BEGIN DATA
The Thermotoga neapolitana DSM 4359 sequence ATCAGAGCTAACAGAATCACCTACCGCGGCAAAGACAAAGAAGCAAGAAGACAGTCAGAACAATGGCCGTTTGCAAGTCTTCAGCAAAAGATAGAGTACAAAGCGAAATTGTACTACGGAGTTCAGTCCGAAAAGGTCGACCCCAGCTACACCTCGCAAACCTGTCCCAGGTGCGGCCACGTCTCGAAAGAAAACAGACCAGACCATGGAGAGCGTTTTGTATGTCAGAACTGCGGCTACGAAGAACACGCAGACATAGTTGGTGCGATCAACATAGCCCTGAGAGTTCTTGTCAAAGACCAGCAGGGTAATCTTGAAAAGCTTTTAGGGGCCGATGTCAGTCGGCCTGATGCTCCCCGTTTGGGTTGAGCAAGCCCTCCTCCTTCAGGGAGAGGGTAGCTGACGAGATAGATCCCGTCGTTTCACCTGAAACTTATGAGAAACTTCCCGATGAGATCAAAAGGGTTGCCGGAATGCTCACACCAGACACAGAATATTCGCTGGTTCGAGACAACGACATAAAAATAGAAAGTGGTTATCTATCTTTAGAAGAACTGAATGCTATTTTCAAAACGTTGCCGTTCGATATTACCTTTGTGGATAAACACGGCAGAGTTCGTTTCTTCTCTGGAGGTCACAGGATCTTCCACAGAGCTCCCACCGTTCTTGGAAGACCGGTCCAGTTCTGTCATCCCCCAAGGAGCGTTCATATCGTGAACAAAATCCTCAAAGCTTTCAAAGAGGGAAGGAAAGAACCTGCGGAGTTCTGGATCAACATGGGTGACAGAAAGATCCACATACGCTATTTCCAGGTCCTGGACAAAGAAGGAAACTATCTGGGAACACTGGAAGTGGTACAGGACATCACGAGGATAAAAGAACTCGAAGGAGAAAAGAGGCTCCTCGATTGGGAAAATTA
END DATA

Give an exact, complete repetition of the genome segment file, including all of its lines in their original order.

The Thermotoga neapolitana DSM 4359 sequence ATCAGAGCTAACAGAATCACCTACCGCGGCAAAGACAAAGAAGCAAGAAGACAGTCAGAACAATGGCCGTTTGCAAGTCTTCAGCAAAAGATAGAGTACAAAGCGAAATTGTACTACGGAGTTCAGTCCGAAAAGGTCGACCCCAGCTACACCTCGCAAACCTGTCCCAGGTGCGGCCACGTCTCGAAAGAAAACAGACCAGACCATGGAGAGCGTTTTGTATGTCAGAACTGCGGCTACGAAGAACACGCAGACATAGTTGGTGCGATCAACATAGCCCTGAGAGTTCTTGTCAAAGACCAGCAGGGTAATCTTGAAAAGCTTTTAGGGGCCGATGTCAGTCGGCCTGATGCTCCCCGTTTGGGTTGAGCAAGCCCTCCTCCTTCAGGGAGAGGGTAGCTGACGAGATAGATCCCGTCGTTTCACCTGAAACTTATGAGAAACTTCCCGATGAGATCAAAAGGGTTGCCGGAATGCTCACACCAGACACAGAATATTCGCTGGTTCGAGACAACGACATAAAAATAGAAAGTGGTTATCTATCTTTAGAAGAACTGAATGCTATTTTCAAAACGTTGCCGTTCGATATTACCTTTGTGGATAAACACGGCAGAGTTCGTTTCTTCTCTGGAGGTCACAGGATCTTCCACAGAGCTCCCACCGTTCTTGGAAGACCGGTCCAGTTCTGTCATCCCCCAAGGAGCGTTCATATCGTGAACAAAATCCTCAAAGCTTTCAAAGAGGGAAGGAAAGAACCTGCGGAGTTCTGGATCAACATGGGTGACAGAAAGATCCACATACGCTATTTCCAGGTCCTGGACAAAGAAGGAAACTATCTGGGAACACTGGAAGTGGTACAGGACATCACGAGGATAAAAGAACTCGAAGGAGAAAAGAGGCTCCTCGATTGGGAAAATTA